Wheat Growers Call on Federal Government to Order CN Rail Back to Work
Calgary, AB: With today’s announcement that CN train conductors and railyard coordinators have gone on strike, the Western Canadian Wheat Growers call upon the federal government to take all steps necessary for an immediate return to work.
“When farmer’s grain doesn’t move to market, farmers don’t get paid. After this year’s difficult harvest, the last thing we need is a work stoppage that halts the movement of grain on the CN lines,” said Gunter Jochum, President.
Farmers are dependent upon the duopoly rail system in Canada. When CN and/or CP rail goes on strike, we don’t have an alternate transportation option. Grain farmers need the rail lines to maintain their shipping capacity in order to remain competitive globally.
When the rail lines fail to meet the ongoing capacity needs for grain movement, the government should entertain private options that minimizes the chance of this type of action happening in the future.
Further reducing rail capacity through the mothballing of equipment makes it harder to ramp up after a shut down like this or a serious weather event. The current situation mirrors the 2016 events that caused the huge grain backlog in 2017. No one wants a repeat of this scenario.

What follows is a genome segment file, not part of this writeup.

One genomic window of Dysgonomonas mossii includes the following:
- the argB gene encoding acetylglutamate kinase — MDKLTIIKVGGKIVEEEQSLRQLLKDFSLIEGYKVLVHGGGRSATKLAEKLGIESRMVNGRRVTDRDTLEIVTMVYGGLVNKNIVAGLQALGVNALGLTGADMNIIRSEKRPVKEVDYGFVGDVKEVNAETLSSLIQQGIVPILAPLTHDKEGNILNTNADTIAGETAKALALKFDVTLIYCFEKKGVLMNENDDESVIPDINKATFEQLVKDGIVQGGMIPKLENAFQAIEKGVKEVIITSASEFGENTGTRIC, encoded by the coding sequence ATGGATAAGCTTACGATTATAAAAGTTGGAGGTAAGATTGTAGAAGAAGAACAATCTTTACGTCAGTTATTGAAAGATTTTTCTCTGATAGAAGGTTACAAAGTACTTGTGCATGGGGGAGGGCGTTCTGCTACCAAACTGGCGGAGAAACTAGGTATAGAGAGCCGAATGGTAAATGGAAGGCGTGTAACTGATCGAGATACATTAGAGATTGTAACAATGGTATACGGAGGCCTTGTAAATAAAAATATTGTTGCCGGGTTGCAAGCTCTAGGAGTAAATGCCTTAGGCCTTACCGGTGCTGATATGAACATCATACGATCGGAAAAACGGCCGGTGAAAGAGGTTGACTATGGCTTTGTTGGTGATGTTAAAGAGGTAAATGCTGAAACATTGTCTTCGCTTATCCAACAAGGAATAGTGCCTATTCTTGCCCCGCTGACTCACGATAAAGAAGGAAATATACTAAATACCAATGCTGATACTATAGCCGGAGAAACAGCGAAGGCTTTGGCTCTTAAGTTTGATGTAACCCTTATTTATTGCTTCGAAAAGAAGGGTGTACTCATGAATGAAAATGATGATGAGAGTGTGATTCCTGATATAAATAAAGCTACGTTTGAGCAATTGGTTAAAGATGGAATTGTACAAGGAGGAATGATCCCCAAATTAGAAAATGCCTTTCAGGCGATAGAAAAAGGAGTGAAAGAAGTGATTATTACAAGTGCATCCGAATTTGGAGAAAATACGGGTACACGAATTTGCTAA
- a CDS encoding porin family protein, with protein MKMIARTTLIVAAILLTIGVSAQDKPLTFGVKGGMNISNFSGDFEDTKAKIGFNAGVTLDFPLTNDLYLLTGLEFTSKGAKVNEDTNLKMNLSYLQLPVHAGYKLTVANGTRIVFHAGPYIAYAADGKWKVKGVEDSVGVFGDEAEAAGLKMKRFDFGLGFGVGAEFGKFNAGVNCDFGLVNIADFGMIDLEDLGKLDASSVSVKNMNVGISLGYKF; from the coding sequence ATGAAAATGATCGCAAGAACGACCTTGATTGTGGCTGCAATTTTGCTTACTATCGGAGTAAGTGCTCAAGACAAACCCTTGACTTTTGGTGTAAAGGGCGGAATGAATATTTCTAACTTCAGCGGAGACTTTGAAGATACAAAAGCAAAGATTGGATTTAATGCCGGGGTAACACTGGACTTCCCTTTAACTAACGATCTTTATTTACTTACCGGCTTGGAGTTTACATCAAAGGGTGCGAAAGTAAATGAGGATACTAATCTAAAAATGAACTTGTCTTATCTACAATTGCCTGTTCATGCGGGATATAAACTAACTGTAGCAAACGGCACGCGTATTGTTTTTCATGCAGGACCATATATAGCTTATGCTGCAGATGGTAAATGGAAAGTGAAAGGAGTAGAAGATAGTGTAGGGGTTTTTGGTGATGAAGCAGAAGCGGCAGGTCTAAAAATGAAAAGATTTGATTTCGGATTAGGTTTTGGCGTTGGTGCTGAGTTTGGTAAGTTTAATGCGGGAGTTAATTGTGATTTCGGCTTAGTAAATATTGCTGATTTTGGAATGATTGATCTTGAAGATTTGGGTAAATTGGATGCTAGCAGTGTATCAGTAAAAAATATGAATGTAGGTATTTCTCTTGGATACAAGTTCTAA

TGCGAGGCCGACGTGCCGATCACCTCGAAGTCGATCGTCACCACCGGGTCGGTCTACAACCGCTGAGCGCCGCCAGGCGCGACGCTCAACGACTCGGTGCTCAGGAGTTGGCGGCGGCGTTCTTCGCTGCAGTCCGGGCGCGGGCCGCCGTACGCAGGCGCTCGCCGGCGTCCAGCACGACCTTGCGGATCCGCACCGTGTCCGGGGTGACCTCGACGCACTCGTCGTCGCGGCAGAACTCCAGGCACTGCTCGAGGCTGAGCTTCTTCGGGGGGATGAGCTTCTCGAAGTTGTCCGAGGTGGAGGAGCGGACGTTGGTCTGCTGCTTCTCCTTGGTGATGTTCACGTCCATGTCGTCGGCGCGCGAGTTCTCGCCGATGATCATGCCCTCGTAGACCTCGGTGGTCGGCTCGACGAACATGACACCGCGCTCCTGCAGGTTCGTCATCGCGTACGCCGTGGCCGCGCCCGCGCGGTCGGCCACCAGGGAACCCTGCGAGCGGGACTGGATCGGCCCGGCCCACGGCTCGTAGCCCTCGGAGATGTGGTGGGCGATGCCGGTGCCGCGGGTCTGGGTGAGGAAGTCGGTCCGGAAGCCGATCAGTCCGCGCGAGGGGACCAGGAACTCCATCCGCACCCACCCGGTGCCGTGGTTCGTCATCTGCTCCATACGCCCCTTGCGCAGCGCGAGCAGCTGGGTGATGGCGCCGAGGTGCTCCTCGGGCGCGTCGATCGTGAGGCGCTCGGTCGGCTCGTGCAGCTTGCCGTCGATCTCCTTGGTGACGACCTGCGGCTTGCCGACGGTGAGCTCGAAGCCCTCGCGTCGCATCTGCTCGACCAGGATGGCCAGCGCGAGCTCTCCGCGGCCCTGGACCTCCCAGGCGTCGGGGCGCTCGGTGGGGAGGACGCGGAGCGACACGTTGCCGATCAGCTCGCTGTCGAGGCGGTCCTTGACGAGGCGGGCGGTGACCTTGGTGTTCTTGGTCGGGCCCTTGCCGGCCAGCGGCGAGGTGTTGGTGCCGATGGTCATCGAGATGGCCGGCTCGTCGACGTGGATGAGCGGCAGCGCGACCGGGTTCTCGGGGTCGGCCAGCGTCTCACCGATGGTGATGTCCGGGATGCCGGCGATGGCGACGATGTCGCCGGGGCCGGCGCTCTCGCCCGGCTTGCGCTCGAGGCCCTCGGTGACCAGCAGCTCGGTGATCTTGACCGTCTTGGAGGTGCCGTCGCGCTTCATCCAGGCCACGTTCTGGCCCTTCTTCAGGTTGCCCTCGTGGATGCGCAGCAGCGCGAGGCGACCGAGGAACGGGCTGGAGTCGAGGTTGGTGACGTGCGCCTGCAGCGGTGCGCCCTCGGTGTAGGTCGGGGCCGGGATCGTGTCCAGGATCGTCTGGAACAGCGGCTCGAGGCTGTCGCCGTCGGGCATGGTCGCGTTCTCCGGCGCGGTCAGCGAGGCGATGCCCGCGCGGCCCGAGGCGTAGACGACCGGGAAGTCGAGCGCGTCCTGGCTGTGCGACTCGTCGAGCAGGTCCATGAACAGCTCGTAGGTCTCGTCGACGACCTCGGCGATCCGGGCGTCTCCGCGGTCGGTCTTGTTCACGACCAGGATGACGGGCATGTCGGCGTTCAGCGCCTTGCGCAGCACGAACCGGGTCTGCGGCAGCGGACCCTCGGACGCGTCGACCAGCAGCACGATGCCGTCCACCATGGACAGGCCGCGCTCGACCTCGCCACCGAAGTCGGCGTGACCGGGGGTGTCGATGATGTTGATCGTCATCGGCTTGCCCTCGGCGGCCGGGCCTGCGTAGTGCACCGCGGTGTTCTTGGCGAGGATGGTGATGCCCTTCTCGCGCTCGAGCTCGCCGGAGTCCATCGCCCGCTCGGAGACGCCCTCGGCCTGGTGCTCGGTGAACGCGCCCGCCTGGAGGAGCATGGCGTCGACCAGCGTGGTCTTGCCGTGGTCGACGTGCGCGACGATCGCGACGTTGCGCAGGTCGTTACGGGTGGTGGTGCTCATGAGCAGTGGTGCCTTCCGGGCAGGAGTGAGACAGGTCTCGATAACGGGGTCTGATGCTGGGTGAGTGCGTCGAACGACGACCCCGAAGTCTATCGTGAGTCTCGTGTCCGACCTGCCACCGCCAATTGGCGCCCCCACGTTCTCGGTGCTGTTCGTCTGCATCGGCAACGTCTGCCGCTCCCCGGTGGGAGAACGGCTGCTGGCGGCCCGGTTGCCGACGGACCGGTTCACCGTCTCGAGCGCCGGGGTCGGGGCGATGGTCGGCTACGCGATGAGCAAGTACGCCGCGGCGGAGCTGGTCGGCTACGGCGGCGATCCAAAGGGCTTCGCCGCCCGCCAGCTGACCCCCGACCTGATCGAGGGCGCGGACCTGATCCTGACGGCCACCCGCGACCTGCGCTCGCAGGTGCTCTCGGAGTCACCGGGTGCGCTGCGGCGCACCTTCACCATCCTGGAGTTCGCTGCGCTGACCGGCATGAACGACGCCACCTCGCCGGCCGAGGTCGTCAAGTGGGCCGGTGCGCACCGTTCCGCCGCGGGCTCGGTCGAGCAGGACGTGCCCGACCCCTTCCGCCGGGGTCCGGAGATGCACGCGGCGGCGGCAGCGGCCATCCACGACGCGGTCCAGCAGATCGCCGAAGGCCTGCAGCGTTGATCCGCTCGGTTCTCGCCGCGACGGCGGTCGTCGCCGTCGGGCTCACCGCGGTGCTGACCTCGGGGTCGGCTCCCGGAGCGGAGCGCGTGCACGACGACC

Increased inter-switching and joint running rights are seen as a mechanism to increase the competitive options including the movement of grain south, avoiding the strike actions that regularly plague the west coast.
“The federal government needs to be very clear with CN and the Teamsters Canada Rail Conference – the Canadian economy cannot afford any further slowdowns or disruptions. Work out an agreement or the federal government will impose a settlement,” closed Jochum.
About the Wheat Growers:
Founded in 1970, the Western Canadian Wheat Growers Association is a voluntary farmer-run advocacy organization dedicated to developing public policy solutions that strengthen the profitability and sustainability of farming, and the agricultural industry as a whole. For more information, please visit wheatgrowers.ca.